SEC Chairman Jay Clayton. (Photo: Diego Radzinschi/NLJ)

The Securities and Exchange Commission will continue to aggressively pursue actions against individuals, as it is “critical” to the agency’s enforcement program and “more effectively deters wrongdoing,” the agency’s enforcement division co-directors say.

Stephanie Avakian and Steven Peiken, SEC enforcement division, state in their just-released annual report that they agree with SEC Chairman Jay Clayton’s view that “vigorous pursuit of individual wrongdoers must be the key feature of any effective enforcement program.”

Since Clayton took office, the SEC has charged an individual in more than 80% of standalone enforcement actions. The report notes that “this focus on individuals consumes more of our limited resources; with more to lose, individuals are more likely to litigate with the Commission. But that price is worth paying.”

The Commission, the co-directors wrote, “has long pursued misconduct by both institutions and individuals. And it will continue to do so. But common sense and experience teach that individual accountability more effectively deters wrongdoing.”

That pursuit of individuals “will send strong messages of both general and specific deterrence and strip wrongdoers of their ill-gotten gains. In many instances, we must also seek to protect investors by barring serious wrongdoers and recidivists from our markets.”

In fiscal 2017, 73% of the Commission’s standalone actions involved charges against one or more individuals, the same percentage as in FY 2016 (excluding the 84 actions attributable to the MCDC Initiative targeting municipal bond issuers).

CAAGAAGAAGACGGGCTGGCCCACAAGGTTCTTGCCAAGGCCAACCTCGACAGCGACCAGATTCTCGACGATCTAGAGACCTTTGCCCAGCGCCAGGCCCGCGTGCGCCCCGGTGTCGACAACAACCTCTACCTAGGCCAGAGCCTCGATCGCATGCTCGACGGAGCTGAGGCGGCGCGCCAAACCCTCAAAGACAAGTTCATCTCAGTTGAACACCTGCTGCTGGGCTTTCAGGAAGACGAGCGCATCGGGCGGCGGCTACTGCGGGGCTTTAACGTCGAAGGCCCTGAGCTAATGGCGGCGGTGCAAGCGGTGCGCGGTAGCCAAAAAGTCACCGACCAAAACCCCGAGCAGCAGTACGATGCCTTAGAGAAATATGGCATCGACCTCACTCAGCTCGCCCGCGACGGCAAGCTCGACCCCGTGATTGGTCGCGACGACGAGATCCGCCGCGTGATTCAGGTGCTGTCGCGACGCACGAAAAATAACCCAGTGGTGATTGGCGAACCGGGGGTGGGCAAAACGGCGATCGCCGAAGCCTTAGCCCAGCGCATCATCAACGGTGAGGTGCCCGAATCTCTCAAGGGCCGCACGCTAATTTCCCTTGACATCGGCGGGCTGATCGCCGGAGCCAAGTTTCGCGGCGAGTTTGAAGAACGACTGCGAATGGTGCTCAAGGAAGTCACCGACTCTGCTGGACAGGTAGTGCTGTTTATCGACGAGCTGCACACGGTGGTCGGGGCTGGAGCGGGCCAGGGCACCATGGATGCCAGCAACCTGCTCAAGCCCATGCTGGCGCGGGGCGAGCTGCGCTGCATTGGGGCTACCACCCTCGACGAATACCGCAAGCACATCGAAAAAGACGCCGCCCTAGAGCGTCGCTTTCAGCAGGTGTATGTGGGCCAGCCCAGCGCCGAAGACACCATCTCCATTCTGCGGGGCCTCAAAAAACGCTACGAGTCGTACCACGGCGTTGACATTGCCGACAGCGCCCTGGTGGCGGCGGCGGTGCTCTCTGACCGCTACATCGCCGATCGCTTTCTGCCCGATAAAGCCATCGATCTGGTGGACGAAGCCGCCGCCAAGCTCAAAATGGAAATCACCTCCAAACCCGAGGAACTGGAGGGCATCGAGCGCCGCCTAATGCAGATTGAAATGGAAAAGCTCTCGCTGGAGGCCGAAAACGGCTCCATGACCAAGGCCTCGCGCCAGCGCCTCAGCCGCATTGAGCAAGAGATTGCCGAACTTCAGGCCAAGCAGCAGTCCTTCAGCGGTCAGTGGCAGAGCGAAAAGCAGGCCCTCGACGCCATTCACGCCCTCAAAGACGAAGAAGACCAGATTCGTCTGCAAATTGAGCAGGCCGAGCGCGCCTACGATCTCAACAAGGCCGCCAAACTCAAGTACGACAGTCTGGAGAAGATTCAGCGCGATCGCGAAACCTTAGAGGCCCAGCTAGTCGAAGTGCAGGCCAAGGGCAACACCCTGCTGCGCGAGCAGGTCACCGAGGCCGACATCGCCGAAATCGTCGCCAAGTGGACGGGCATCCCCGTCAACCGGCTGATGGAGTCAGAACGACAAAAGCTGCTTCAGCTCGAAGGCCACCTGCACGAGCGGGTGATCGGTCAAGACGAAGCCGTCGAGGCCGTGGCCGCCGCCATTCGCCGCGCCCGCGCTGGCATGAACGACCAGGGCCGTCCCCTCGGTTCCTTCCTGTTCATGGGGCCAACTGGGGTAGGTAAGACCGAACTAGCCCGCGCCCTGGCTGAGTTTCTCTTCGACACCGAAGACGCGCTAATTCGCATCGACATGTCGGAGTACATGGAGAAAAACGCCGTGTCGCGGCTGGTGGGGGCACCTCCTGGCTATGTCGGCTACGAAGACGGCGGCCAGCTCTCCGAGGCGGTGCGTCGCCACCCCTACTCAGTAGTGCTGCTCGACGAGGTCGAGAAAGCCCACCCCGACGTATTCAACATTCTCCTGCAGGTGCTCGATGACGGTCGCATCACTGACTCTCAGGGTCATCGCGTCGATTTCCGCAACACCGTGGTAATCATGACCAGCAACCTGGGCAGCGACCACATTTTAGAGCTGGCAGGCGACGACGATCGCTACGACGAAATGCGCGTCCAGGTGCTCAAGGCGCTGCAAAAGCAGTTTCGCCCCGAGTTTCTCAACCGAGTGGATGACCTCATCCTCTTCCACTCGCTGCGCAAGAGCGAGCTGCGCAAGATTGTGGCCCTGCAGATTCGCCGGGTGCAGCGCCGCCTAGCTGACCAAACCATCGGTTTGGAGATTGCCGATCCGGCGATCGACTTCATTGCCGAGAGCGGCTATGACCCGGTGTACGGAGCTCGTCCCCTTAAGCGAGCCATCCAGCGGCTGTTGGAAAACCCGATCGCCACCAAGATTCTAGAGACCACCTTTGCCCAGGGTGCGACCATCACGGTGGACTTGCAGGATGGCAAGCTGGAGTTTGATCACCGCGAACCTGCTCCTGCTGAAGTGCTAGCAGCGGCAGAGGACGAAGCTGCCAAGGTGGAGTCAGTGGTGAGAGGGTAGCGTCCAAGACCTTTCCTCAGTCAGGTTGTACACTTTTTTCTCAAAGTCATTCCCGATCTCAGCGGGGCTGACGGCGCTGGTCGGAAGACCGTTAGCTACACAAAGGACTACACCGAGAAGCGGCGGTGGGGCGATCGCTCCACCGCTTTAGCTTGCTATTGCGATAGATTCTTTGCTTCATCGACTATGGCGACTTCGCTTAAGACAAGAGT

In total, the Commission brought 754 actions and obtained judgments and orders totaling more than $3.7 billion in disgorgement and penalties.

The report notes a modest decrease in filed enforcement actions and recoveries since 2016: 754 vs. 784 cases (excluding municipal cases) and $3.8 billion vs. $4 billion in total money ordered.

The agency also returned “a record” $1.07 billion to harmed investors, suspended trading in the securities of 309 companies, and barred or suspended more than 625 individuals, the report states.

“While such statistics provide some kind of measurement, they provide a limited picture of the quality, nature and effectiveness of our efforts,” Avakian and Peikin said.  

The report breaks down the “diverse mix” of 754 enforcement actions, as follows:

• 446 were “standalone” actions brought in federal court or as administrative proceedings;

• 196 were “follow-on” proceedings seeking bars based on the outcome of Commission actions or actions by criminal authorities or other regulators; and

• 112 were proceedings to deregister public companies — typically microcap — that were delinquent in their Commission filings.

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